MIYAVI | Hard Rock Cafe | Friday 12 Oct | The Beat Magazine

MIYAVI | Hard Rock Cafe | Friday 12 Oct | The Beat Magazine.

The heat that night couldn’t keep fans from turning up at Hard Rock Café to see the Japanese guitar hero showing off his guitar slapping technique in the Bushido-like performance that hid a distinctively strong character behind a very aggressive sound that drove the crowd nuts. They all went even crazier when Miyavi closed the show with his latest single “Day 1”. Immediately after he completed the song the crowd let Miyavi know that they wanted more from him. The Japanese star was happy to oblige and launched an explosive guitar solo that served as a fitting closure to such a high energy show.

Funky Gong

MIYAVI

onARTBALI – my Vision – Bio

My name is Silvie N.Beatrix

Text by Tahnee Y.C.Nebauer

I was born 1958 in classical, ‘artsy’ Vienna, Austria where I lived and studied until I moved to Paris and later to Italy. I then moved to New York City in my 30’s. After an unforgettable ceremony at the spiritually awakening Tirta Empul Temple (located in Tampak Siring, Bali) in the year 2003, I was given my Balinese name Iluh Silvie Cempaka.

It’s been over 12 years since I decided to follow my destiny and move from the busting ‘concrete jungle’ known as Manhattan, New York to Bali. It began with me, so accustomed to the European lifestyle, craving something ‘new’.

While I knew every nook and cranny of Europe like the back of my hand, I knew next to nothing about Asia, so my curiosity about it continued to grow until I finally decided to embark on a journey across South East Asia and, most importantly, the Indonesian archipelago, discovering its dynamic and rich history along the way. That is not to say I was ‘bored’ of Europe – let me tell you, I am never bored.

I moved to the Island around the millennium (Jan 15th, 2000) and shortly after was introduced to Pak Wayan, his lovely daughter Dian and his family, by my dear friend Made Bagus who is now my husband. We went to visit 4 of his art galleries and were in awe of the thousands of breathtaking, one-of-a-kind artifacts.

I started out studying to become a teacher in Vienna until my overwhelming passion and dream to be surrounded by musicians overtook my desire to teach, and I ended up in the music entertainment business for nearly 35 years. I managed and promoted several artists and traveled around the world and back before settling down in Indonesia.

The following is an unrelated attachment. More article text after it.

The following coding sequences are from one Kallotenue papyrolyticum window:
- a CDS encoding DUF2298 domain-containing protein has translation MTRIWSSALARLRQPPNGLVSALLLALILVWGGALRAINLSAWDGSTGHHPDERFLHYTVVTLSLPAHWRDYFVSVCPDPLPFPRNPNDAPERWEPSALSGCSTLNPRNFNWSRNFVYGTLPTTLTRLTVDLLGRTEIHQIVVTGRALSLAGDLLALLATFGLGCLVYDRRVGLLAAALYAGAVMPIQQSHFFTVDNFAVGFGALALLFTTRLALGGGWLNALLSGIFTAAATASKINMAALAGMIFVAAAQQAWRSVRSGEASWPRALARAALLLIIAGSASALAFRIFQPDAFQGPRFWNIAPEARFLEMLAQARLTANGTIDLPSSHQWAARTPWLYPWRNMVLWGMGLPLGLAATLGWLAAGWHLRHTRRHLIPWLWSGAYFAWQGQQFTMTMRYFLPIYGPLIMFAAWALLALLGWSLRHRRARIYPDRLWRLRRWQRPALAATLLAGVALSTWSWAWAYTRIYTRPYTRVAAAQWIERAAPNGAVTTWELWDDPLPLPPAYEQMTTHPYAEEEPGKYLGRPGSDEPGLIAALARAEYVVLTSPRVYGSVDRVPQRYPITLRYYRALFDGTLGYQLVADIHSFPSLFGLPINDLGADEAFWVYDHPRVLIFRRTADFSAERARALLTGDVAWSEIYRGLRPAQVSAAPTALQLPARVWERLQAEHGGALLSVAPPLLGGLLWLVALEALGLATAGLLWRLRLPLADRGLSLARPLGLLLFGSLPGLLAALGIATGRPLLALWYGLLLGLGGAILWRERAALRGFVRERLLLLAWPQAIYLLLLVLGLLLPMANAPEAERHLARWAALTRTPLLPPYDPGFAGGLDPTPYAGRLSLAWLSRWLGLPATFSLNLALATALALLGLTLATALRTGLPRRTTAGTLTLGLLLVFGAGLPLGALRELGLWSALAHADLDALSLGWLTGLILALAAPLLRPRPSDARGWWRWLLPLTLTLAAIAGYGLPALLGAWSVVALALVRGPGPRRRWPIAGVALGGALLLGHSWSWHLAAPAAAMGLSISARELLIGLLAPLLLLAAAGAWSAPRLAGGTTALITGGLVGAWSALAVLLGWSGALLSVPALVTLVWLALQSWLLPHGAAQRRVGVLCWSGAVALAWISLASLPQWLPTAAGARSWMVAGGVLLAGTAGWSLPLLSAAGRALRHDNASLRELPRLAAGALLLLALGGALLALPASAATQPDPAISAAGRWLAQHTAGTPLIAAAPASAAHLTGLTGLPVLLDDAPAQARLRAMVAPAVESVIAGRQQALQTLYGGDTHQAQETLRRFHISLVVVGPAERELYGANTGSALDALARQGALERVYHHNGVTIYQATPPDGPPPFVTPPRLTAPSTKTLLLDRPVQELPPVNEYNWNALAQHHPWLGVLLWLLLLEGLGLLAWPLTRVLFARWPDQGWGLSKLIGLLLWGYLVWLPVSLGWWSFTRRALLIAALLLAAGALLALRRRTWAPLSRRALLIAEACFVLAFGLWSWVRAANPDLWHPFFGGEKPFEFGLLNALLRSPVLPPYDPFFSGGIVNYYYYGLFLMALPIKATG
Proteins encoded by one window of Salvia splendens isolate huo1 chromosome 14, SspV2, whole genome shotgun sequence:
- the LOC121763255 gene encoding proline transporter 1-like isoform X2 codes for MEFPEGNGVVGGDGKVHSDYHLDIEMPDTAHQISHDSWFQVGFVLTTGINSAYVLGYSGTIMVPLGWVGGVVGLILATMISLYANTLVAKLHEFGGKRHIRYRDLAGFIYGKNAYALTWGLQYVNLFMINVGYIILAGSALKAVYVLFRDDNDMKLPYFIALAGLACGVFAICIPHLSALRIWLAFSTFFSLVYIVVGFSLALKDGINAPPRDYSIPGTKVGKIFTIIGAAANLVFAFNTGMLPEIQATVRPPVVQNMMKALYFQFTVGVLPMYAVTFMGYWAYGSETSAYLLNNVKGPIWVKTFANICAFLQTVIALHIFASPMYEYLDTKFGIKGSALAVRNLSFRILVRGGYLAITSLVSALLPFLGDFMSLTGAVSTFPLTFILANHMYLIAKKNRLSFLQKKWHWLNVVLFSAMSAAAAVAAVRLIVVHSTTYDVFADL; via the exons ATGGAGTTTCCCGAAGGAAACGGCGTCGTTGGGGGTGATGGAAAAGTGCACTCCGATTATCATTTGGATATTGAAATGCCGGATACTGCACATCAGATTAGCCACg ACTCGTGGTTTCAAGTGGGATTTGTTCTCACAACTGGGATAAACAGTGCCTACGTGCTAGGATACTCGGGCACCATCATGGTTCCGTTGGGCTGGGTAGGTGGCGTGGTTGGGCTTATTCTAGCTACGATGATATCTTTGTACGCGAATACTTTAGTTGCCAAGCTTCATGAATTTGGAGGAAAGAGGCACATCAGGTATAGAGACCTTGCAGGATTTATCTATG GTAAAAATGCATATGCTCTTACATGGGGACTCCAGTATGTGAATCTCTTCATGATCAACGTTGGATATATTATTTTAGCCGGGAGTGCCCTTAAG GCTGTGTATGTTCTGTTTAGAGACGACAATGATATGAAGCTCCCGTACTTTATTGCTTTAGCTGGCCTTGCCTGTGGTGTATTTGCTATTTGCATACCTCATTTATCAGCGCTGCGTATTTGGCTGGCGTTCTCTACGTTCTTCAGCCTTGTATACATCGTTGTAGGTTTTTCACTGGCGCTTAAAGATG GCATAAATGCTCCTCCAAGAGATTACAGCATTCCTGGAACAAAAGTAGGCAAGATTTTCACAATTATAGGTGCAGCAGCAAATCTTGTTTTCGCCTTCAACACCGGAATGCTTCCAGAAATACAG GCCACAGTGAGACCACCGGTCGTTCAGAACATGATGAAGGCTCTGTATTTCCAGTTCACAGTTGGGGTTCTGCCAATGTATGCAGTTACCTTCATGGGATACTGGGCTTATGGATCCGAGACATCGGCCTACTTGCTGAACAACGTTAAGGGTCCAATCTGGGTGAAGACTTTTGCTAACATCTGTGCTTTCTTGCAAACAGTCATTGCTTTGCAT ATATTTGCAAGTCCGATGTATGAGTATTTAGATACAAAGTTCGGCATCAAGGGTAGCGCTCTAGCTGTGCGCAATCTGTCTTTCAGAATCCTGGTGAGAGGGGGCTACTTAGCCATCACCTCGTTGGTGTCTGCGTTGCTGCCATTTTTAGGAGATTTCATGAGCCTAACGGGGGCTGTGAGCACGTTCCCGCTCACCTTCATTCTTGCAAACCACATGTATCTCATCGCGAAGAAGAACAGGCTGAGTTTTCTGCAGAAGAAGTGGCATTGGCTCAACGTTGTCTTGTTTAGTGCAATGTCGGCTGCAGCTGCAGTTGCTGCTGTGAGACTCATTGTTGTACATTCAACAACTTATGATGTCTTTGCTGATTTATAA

In general, I choose to live and work ‘onART’ 24/7 and thus enjoy supporting all forms of creativity such as music and photography.
My Team aims to open a gallery wherein children and adults, locals and tourists, or anyone with an interest for that matter, can visit to learn more about Indonesia; its Ancestors, Art, Culture, as well as where they all originated from and why.

The purpose of this Museum-like gallery is to encourage a greater understanding and appreciation of Indonesia’s roots.

That’s not the only thing on our minds! We have also stared the ‘onARTBali’ project. In said project, we aim to create a book that illustrates, captures and introduces Indonesian Contemporary Treasures to the world.

The book, much like the gallery, serves to educate and, in turn, preserve the richness of Indonesia’s diversified cultural heritage. The book will feature original antiques/the pieces Pak Wayan has been collecting for the past 5 decades in addition to an in-depth interview and Biography.

It would be a dream and great honor for me to visit and document on film the many provinces these great antiques came from.

Hopefully the book will be successful enough for me to receive this opportunity!

“All we have to do is look for beauty, and she is there all around us at any given moment”, my daily ohm

Please help by donating for our Project to build a small museum

http://www.onartindonesia.com

http://www.facebook.com/onartbali

http://www.facebook.com/onartindonesia

onARTBali - onARTIndonesia